Fashion company makes amends for Pope-imam ‘kissing’ ad *First video game about Jesus launches on Facebook

May 18, 2012 by  
Filed under newsletter-world

Vatican City, May 15, 2012: An Italian fashion company has settled a legal conflict with the Vatican, which arose in 2011 after an ad campaign that featured digitally manipulated images of the Pope kissing a Muslim cleric.

In the wake of the legal challenge to its ads, Vatican spokesman Father Federico Lombardi said the Benetton Group now recognizes “that the Pope’s image must be respected.”

A recent declaration by the fashion company, acknowledged by the Holy See Press Office on May 15, reaffirmed its “regret for having offended His Holiness Benedict XVI and believers” with its “UNHATE” advertisements, which portrayed kisses between religious and political leaders.

One of these doctored images, featuring Pope Benedict and Egyptian imam Ahmed el Tayyeb, was displayed in print and other media – including a large banner near the Vatican – in November 2011. It was withdrawn from publications after an initial apology by Benetton the same month.

Tuesday’s announcement from the Holy See marks the resolution of the legal conflict that continued after the withdrawal, as the Vatican sought to prevent further distribution of the image and ensure Benetton’s respect for the Pope’s reputation in the future.

In its communique, the Benetton Group assured the Vatican that “all photographic images of the Holy Father have been retracted from commercial distribution.”

The company also promised not to use the Pope’s image without permission, and to invest resources in stopping any “further use of the image by third parties on internet sites and in other places.”

While the Vatican did not seek any financial compensation for damages, Fr. Lombardi noted that a form of “moral compensation” was requested. The Benetton Group has made an “an act of generosity, (which is) effective even if limited, toward one of the Church’s charitable activities.”

– cna/ewtn news

First video game about Jesus launches on Facebook

 

Denver, May 16, 2012: On the heels of its widely-popular “The Journey of Moses” Facebook game, Lightside Games is venturing into historic territory by creating the first-ever video game based on the life of Jesus.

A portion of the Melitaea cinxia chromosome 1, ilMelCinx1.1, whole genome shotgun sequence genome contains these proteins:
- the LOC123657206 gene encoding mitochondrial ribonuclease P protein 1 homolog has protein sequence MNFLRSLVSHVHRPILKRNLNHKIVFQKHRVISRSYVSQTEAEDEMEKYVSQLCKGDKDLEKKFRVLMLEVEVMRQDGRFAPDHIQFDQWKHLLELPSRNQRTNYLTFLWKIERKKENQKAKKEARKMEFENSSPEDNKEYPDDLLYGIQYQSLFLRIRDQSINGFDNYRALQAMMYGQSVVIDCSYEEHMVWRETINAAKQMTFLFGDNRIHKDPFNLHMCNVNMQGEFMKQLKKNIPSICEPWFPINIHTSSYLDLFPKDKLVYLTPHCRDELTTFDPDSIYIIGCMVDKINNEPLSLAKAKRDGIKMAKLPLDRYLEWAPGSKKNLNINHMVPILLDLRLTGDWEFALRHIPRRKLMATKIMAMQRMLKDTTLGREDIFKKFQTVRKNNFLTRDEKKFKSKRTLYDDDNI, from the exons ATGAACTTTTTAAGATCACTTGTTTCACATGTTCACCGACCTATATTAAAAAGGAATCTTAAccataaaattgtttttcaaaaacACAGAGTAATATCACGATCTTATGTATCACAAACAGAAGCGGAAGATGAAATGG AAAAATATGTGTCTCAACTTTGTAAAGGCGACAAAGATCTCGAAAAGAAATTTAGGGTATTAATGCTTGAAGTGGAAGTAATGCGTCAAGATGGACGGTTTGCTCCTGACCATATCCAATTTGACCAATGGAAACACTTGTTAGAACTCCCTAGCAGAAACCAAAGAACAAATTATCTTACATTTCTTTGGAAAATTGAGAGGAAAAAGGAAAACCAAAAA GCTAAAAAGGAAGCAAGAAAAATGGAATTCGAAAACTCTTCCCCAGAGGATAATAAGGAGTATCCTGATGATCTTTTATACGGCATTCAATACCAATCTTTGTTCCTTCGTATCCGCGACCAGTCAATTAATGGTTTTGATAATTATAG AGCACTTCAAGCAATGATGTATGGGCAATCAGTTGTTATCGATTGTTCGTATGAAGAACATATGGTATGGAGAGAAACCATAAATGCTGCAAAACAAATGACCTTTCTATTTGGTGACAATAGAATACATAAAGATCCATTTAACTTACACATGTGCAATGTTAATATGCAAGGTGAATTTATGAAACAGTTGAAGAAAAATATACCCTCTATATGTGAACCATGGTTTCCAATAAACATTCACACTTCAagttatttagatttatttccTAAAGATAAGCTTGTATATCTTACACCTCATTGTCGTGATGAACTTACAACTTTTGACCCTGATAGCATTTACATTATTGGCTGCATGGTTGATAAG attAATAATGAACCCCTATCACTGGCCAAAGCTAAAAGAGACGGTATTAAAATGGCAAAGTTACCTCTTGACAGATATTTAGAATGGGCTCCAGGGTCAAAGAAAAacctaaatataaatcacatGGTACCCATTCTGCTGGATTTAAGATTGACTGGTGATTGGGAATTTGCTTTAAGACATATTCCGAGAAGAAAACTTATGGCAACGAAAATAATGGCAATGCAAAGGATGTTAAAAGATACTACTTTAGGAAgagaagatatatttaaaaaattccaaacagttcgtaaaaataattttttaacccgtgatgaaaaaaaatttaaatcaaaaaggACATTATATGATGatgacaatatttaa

“There’s stories that need to be told in games,” Brent Dusing told CNA May 9, “and there’s not a lot of games where you can do really good, positive things from a Christian stand point,” 

Dusing, the founder and CEO of the Mountain View, Calif.-based Lightside Games, said that the new game, “The Journey of Jesus: The Calling,” will give people an opportunity to experience the life of Jesus firsthand.

The company’s first game on the life of Moses has had great success, registering over 2 million players.

“The feedback has really been phenomenal. I just think there’s a lot of people who are really hungry for this, that’s what our players tell us,” Dusing said.

And he hopes that the new game on the life of Jesus will bring the Gospel to those who might not otherwise be exposed to it.

“For a lot of our players, this is the only chance they’ll have to hear this message,” Dusing said. “We know for some of them, it’ll be the only chance they have to see this story.”

The game follows the life of Christ during his public ministry from the point of view of a character whose name is pulled from the user’s Facebook profile. Players collect items and trade them with their Facebook friends to progress through Christ’s mission.

While his original game allowed the user to play as Moses, the “Journey of Jesus” allows the player to “connect with the real human emotional elements” by playing and interacting with Jesus as themselves.

Although the game is meant to be entertaining, Dusing said he drew the storyline from the Bible to make sure the message is accurate.

By completing a series of tasks and challenges while interacting with the Apostles, other players and Christ, the user is able to witness Christ’s public ministry and participate in his mission.

While the game can be played for free, there is an option to purchase materials to complete the game more quickly. Funds from some specially designated items will be donated to Compassion International, a Christian non-profit group dedicated to providing aid for underprivileged children worldwide.

The game is expected to become as popular as the Moses original, which is currently played by users on every continent except Antarctica, and is available in English, Spanish, French, German and Portuguese.

– cna

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